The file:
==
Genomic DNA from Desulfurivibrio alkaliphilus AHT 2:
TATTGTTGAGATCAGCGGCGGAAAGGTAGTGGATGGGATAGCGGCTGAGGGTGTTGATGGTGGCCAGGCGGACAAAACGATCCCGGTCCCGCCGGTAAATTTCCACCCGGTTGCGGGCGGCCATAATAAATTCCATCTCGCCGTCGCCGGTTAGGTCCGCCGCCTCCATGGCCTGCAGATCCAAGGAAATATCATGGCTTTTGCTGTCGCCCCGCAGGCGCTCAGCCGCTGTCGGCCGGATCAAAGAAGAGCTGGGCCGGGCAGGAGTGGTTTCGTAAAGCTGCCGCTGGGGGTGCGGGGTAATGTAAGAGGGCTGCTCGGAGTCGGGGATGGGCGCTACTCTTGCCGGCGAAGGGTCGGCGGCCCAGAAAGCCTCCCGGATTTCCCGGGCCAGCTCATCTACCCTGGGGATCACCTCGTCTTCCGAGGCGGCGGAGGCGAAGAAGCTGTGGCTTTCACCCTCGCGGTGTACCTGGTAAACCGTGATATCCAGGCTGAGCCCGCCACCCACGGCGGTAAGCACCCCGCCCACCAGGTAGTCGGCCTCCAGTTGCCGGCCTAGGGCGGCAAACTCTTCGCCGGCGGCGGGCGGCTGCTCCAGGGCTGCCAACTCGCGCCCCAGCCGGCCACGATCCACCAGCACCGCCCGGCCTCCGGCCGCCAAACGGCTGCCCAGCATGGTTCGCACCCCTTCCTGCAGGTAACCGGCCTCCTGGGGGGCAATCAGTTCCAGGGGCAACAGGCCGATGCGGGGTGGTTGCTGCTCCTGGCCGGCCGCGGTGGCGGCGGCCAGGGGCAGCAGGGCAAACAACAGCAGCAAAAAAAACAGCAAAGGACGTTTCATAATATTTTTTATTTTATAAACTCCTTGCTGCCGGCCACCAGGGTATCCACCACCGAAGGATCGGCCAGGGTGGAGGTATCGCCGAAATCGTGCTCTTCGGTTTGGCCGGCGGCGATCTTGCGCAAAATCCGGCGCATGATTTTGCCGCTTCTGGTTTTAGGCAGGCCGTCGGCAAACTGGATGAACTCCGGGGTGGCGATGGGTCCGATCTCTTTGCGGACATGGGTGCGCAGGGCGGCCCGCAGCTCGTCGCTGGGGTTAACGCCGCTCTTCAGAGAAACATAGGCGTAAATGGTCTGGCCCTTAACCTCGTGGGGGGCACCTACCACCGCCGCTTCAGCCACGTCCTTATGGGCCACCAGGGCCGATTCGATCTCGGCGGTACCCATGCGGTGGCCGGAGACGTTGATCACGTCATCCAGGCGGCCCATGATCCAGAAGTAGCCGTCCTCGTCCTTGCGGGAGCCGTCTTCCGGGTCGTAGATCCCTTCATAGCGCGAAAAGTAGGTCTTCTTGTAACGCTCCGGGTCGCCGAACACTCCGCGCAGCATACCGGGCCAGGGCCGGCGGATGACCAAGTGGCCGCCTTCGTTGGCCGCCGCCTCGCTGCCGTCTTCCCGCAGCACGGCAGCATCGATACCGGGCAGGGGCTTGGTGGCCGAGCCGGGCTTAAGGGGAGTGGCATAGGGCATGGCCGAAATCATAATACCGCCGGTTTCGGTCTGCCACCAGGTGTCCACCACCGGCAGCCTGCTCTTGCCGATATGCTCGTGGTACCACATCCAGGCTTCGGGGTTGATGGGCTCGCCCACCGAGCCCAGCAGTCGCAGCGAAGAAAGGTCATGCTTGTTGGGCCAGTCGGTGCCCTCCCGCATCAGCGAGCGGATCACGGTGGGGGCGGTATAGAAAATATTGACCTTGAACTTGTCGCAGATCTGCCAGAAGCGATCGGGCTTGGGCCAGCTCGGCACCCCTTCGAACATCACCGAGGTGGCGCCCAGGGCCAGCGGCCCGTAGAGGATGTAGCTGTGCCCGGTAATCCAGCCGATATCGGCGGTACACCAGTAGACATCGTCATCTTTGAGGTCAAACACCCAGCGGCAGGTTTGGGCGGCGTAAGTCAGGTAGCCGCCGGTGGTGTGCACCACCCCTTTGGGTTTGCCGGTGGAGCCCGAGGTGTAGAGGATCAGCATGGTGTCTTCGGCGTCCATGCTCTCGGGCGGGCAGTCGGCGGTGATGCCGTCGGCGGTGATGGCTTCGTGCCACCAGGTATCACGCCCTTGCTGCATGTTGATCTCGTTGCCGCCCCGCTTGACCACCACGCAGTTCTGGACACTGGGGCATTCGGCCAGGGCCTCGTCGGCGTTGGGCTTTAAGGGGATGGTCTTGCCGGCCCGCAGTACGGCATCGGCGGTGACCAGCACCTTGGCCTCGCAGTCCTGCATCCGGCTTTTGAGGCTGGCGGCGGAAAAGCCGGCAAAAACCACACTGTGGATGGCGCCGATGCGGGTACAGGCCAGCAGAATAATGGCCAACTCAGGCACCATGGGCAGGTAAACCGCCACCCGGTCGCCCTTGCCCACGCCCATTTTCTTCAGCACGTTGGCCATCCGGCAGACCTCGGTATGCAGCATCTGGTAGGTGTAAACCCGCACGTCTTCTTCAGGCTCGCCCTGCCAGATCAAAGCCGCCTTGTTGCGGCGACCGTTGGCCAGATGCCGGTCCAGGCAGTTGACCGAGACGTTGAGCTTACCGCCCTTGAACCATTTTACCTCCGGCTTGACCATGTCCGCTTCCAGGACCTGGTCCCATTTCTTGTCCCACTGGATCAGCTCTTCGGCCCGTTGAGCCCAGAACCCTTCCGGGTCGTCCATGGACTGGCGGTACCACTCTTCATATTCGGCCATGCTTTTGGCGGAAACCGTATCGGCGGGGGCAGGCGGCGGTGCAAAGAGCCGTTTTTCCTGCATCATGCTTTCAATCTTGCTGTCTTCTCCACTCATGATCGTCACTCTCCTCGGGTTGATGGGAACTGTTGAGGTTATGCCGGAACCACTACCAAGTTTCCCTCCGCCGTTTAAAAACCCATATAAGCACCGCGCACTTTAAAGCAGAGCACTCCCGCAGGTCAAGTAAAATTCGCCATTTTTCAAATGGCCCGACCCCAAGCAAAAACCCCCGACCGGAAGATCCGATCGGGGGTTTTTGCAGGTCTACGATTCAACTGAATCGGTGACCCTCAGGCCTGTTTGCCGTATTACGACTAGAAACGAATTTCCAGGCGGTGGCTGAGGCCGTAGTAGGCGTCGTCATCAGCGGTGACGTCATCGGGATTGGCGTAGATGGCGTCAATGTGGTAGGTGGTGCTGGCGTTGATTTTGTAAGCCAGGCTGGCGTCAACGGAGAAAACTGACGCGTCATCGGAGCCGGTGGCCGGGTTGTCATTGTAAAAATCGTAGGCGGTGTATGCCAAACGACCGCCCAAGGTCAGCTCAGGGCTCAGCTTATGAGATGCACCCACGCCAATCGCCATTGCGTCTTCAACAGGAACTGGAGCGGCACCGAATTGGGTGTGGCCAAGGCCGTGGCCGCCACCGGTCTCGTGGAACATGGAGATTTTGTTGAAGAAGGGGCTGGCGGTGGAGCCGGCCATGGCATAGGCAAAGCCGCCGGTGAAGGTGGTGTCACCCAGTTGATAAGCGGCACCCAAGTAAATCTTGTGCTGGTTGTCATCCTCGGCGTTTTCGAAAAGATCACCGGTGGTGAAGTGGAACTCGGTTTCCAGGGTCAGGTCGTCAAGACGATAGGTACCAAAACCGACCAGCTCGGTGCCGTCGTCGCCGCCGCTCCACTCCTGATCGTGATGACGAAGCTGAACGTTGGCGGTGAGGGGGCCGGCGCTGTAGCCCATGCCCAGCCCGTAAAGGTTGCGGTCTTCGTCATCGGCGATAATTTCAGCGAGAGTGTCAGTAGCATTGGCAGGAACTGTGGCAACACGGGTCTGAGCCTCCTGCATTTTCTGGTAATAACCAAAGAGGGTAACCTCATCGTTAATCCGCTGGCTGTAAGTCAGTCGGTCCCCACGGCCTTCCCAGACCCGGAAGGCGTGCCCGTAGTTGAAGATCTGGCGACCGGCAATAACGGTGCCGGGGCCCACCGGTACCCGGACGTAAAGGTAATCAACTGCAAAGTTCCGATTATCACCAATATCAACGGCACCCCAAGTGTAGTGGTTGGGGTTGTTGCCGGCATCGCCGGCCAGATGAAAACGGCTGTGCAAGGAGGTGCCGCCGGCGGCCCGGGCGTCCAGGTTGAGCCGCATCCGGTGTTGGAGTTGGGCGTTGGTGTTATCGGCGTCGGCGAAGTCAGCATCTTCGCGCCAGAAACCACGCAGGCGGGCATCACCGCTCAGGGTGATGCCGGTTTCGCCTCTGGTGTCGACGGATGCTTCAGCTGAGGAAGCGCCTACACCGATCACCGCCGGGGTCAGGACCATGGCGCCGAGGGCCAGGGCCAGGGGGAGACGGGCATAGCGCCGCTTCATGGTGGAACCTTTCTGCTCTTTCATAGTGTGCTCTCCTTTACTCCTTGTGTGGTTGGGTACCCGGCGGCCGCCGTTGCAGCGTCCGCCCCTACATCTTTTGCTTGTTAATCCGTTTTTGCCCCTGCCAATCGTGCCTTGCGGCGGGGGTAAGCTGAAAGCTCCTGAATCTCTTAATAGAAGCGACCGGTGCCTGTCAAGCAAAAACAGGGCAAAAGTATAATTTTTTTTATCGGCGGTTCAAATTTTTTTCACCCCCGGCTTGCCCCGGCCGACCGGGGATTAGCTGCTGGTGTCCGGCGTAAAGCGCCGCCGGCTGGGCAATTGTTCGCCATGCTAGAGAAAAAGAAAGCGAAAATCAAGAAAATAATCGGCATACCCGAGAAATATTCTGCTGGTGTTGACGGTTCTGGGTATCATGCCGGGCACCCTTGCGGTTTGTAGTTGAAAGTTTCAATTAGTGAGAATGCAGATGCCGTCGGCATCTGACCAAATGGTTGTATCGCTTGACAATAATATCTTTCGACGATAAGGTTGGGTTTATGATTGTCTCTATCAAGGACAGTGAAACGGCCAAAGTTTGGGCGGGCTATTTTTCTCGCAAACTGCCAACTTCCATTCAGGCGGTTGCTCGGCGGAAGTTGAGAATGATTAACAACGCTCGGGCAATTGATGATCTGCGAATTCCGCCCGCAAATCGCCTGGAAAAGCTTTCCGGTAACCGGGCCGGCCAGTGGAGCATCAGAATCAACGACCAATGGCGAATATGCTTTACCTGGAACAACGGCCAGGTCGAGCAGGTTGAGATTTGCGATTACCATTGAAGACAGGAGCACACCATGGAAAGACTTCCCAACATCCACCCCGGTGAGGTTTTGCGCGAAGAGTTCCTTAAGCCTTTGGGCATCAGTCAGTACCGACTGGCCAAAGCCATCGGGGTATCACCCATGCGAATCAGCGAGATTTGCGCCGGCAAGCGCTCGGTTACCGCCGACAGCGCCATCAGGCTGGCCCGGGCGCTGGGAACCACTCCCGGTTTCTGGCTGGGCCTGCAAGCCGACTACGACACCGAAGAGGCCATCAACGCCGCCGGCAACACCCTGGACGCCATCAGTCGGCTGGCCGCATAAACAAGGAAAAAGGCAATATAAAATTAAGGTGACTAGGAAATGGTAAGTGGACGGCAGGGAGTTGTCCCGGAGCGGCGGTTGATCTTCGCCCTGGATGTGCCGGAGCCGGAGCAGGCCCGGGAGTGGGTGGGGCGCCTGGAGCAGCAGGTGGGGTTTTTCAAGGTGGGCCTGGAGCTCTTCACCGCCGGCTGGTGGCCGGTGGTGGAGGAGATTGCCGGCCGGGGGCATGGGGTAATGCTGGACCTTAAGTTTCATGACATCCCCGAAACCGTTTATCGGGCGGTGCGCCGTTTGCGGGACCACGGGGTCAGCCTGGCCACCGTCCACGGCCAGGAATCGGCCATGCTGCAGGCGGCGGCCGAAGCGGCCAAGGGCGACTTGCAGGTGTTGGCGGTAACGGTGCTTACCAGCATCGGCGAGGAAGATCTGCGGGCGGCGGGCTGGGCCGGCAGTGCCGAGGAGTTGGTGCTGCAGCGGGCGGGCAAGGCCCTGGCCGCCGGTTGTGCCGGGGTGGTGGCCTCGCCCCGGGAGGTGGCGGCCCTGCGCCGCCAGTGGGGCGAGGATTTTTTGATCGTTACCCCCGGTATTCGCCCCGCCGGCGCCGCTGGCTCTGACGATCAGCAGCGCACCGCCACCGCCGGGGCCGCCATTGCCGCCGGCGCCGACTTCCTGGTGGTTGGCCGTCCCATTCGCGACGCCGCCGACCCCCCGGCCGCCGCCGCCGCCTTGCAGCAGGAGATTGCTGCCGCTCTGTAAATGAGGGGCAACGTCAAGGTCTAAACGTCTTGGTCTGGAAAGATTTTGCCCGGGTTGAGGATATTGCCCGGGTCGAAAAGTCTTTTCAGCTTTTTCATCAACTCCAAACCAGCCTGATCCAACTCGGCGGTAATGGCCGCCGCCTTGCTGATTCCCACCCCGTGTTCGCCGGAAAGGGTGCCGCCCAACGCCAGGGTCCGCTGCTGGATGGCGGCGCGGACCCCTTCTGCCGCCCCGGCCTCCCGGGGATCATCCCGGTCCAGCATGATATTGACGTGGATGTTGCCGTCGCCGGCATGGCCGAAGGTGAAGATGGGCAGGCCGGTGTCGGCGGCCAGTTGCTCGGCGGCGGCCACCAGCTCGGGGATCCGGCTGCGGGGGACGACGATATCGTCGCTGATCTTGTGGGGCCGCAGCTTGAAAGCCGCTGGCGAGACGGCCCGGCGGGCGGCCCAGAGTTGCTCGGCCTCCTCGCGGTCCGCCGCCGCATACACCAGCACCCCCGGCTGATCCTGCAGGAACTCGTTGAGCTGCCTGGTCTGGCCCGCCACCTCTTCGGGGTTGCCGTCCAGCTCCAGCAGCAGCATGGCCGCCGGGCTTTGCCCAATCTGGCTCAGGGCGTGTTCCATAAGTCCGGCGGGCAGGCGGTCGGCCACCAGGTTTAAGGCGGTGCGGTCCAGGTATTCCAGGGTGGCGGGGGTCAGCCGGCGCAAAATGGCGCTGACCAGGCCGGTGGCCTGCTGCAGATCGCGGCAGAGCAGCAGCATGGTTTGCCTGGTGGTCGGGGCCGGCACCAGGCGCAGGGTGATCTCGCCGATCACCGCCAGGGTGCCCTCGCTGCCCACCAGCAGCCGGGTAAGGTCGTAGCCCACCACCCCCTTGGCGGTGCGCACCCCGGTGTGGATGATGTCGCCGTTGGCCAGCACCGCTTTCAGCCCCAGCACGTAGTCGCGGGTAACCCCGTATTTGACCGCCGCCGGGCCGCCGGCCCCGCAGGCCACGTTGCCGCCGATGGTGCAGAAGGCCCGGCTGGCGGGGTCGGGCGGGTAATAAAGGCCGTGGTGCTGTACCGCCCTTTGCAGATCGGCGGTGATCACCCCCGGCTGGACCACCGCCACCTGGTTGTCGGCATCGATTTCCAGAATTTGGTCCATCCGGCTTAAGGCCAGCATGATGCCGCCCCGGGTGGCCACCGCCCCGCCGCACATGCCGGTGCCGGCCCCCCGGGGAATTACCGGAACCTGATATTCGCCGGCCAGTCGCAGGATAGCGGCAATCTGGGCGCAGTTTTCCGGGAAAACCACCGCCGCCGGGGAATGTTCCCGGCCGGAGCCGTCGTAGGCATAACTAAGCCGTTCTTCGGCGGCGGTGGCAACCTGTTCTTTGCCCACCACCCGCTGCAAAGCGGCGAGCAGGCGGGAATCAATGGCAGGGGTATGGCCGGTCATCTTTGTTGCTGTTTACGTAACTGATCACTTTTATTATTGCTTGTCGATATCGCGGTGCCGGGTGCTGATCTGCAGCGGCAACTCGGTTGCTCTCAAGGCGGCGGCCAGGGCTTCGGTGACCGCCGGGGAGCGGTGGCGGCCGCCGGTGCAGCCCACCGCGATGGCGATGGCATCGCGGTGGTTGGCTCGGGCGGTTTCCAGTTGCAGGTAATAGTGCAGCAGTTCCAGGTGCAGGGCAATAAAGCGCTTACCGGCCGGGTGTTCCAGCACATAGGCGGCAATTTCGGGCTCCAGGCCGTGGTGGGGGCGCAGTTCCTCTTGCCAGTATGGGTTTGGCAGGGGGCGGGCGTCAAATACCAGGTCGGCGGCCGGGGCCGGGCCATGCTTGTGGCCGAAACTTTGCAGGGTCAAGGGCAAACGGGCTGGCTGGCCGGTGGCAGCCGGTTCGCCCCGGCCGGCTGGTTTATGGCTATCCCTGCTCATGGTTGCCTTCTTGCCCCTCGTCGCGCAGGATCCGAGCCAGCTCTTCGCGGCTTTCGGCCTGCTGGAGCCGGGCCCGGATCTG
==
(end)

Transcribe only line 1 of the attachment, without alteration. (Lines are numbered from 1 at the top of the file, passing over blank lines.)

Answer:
Genomic DNA from Desulfurivibrio alkaliphilus AHT 2: